Five surprising first impressions of the new Kia Stinger GT
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This week we've been testing Kia's new Stinger GT. And if you want the exclusive two-word review for it, here it is: "It's good."
If you want the full review for it, you'll have to wait for Saturday's edition of Driven in the NZ Herald where it will sit proudly on the cover. In the meantime, here are five quick musings from our first days with the Kia that stings.
Despite its dimensions, the Stinger doesn't exactly offer oodles of interior space.
With the seats in their lowest setting, head room up front is limited. And it's the same in the back for those who want to lean back into the headrest, thanks to a sloping roofline. Admittedly, the included power sunroof doesn't help matters. But, that's only part of the equation.
I have a weird theory that an economy car's interior is designed to trigger notions of 'value' by offering as much space as possible, while a premium-priced car's interior triggers notions of 'luxury' by being built around the occupants in the front seats and shoving as much technology into their periphery as possible.
The Kia's definitely more part of the latter than the former. Which isn't all bad, given the interior has great...
Fit and finish
Waikato | Hamilton
$225.79 p/w $903.16 p/m
This is perhaps Kia's best strength, and it's something that can be felt as 'low' in their range as the diminutive little Picanto.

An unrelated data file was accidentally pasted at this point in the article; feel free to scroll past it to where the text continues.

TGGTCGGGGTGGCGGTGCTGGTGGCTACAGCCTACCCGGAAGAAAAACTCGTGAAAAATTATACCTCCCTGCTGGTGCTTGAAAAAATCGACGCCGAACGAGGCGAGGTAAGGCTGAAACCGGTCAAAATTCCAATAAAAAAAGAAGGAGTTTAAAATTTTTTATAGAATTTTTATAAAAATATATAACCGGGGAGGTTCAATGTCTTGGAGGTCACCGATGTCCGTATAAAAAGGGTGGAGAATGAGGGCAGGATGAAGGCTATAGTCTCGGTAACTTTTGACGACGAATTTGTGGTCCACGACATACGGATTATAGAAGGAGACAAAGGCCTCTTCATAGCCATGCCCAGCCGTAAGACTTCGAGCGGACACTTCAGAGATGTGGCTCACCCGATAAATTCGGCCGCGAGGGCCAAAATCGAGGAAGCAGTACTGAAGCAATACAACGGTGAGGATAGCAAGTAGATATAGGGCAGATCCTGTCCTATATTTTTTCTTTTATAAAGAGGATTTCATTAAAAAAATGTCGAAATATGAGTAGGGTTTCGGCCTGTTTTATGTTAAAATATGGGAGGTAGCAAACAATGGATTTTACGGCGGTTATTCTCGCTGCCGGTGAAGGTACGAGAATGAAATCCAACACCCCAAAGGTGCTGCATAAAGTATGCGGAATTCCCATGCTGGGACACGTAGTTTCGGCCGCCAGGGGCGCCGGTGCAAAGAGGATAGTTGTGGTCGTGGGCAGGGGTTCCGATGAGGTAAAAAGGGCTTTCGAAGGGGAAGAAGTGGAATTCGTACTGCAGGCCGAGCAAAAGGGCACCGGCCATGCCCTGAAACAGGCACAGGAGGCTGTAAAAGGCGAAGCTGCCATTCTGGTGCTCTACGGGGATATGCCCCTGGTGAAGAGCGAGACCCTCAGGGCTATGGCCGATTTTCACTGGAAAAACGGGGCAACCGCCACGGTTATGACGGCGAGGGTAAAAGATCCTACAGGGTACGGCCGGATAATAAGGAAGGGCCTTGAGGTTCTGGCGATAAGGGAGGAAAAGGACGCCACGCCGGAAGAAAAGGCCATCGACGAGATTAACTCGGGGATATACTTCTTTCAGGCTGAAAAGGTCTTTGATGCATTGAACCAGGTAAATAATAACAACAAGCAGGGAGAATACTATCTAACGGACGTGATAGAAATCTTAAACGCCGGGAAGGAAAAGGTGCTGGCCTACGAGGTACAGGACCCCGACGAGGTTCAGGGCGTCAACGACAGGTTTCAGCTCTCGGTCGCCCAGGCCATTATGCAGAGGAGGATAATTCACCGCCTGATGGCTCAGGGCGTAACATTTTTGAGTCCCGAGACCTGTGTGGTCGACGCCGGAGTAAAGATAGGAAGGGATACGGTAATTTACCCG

That said, it was still surprising to hop into a car that's built with such decent materials that feel so nice in hand, only to have a proud Kia badge on the steering wheel.
Favourites include the rocker switches for the heated and ventilated seats (which show what level of hot or cold they are via blue and red lights), the admittedly Audi and Mercedes–esque air conditioning vents that open and close with a satisfyingly premium 'tick', and the big gearknob. It looks a bit big and dopey at first, but it's shaped perfectly to fit into the palm of your hand.
It's not perfect of course. The plastics at the base of the door cards and dash are pretty crumby. But at this price point that's par for the course.
Weight (how much there is, and how little you feel it)
It's a svelte looker, sure, but it ain't light.
The Stinger weighs in with a kerb weight of 1,653kg/1730kg in its base four-banger form, and 1,758kg/1,817kg in this top spec Stinger GT form. Its gross weight when all's said and done is 2,185kg across the board.
That's heavy, but once you're in motion you'd never really know it's there. Continental ContiSportContact tyres on sizable 19-inch shoes, a firm suspension set-up, and light steering make the Kia not only a breeze to handle around town, but a surprisingly darty thing when tackling fun roads.
More on that later of course...
The different modes actually make a difference
Speaking of the suspension, the difference in suspension between Sport mode and Comfort mode is huge — among the biggest I've ever felt in a car.
The way the engine behaves changes, too. In Sport mode it becomes much more frantic and eager, while in Comfort, Eco, and Smart modes it slips into a more relaxed persona (it gets quieter, too).
It makes a difference from the legions of cars that are barely any different when sampled in different modes.
It looks good
It's a bit contrarian of me, but I wasn't convinced of the Stinger's looks for a long time. The proportions and lines weren't an issue, but the headlights, taillights, and Tigernose grill were.
Happy to report then that in person it's a great looking car (a thought verified by the number of footpath and stand-still traffic rubberneckers wanting a second glance).
Check out Driven's full road test of the 2018 Kia Stinger GT in Saturday's edition of the NZ Herald